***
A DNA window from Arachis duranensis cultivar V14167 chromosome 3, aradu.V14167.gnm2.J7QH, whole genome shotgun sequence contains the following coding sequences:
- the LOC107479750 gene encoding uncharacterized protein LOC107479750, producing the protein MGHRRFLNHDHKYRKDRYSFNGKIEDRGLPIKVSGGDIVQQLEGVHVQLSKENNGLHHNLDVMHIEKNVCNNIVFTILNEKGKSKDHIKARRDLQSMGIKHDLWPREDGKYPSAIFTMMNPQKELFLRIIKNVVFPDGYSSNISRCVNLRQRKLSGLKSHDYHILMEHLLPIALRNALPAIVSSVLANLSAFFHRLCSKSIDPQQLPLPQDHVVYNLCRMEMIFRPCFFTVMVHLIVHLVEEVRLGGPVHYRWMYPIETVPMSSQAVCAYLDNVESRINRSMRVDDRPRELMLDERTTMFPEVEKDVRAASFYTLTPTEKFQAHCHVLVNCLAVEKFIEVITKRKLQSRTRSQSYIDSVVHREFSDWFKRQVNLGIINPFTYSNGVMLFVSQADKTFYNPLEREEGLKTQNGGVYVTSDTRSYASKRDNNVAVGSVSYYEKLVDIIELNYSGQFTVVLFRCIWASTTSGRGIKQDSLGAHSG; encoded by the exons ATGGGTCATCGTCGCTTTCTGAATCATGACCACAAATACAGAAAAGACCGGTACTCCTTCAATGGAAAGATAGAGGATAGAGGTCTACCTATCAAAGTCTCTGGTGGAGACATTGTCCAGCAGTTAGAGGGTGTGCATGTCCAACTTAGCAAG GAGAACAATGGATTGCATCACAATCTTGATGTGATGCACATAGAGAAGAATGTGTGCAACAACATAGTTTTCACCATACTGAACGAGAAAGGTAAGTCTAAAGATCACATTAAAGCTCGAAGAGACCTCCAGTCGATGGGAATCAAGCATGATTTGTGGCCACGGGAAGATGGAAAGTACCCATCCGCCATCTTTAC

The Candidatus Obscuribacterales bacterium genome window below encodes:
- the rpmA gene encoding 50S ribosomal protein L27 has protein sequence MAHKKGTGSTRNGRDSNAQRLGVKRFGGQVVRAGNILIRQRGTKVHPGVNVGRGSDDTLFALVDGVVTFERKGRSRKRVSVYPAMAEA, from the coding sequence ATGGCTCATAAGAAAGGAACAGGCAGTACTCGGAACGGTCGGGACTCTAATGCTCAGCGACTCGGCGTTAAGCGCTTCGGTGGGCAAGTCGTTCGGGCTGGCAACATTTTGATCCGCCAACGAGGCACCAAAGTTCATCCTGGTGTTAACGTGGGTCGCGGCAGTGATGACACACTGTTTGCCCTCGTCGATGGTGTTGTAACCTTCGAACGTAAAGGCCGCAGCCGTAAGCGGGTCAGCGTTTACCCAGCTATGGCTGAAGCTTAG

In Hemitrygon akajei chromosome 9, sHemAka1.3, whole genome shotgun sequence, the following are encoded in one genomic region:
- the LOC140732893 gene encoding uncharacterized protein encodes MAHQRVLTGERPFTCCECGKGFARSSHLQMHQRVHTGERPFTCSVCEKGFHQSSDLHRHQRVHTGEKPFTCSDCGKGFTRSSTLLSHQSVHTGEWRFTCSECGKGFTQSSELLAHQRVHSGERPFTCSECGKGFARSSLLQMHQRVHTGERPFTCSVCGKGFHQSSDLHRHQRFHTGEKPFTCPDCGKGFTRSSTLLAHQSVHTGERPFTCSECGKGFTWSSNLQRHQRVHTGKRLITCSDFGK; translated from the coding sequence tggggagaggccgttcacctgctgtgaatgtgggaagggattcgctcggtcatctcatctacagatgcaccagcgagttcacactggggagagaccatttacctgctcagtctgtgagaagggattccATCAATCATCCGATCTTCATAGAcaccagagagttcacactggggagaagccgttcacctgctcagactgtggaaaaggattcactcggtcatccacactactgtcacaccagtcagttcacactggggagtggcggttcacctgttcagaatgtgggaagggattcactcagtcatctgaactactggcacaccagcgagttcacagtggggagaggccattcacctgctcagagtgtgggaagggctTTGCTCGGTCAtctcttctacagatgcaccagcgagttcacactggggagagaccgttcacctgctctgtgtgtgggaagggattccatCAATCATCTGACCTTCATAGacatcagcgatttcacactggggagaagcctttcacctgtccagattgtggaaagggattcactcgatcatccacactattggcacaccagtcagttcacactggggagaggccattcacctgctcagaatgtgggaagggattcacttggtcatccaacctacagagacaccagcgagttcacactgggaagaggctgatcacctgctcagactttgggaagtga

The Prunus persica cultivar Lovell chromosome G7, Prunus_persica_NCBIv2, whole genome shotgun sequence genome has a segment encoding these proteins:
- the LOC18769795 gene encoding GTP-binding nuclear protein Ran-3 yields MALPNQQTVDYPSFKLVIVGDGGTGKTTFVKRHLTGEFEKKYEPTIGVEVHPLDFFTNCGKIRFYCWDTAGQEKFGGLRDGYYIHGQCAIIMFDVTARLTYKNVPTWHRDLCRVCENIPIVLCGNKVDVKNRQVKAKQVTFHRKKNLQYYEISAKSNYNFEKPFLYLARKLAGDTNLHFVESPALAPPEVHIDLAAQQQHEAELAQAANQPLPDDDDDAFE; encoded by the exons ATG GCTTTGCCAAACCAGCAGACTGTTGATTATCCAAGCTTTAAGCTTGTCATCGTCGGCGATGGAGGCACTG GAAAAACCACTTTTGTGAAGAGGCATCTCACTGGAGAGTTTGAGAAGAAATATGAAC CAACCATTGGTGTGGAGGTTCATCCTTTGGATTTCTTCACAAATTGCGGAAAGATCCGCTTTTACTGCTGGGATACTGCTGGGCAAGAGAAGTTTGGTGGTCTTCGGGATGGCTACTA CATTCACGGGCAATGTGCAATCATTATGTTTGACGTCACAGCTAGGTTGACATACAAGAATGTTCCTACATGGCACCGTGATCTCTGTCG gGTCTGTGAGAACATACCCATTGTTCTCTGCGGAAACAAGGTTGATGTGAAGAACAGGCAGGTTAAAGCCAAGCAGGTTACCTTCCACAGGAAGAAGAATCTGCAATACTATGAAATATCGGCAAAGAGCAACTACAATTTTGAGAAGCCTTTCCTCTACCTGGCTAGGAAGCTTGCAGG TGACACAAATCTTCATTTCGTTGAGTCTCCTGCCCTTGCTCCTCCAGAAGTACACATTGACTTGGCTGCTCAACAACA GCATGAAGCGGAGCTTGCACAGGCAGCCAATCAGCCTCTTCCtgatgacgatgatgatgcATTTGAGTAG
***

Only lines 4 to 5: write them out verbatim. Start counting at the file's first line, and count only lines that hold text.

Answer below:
- the rpmA gene encoding 50S ribosomal protein L27 has protein sequence MAHKKGTGSTRNGRDSNAQRLGVKRFGGQVVRAGNILIRQRGTKVHPGVNVGRGSDDTLFALVDGVVTFERKGRSRKRVSVYPAMAEA, from the coding sequence ATGGCTCATAAGAAAGGAACAGGCAGTACTCGGAACGGTCGGGACTCTAATGCTCAGCGACTCGGCGTTAAGCGCTTCGGTGGGCAAGTCGTTCGGGCTGGCAACATTTTGATCCGCCAACGAGGCACCAAAGTTCATCCTGGTGTTAACGTGGGTCGCGGCAGTGATGACACACTGTTTGCCCTCGTCGATGGTGTTGTAACCTTCGAACGTAAAGGCCGCAGCCGTAAGCGGGTCAGCGTTTACCCAGCTATGGCTGAAGCTTAG

In Hemitrygon akajei chromosome 9, sHemAka1.3, whole genome shotgun sequence, the following are encoded in one genomic region: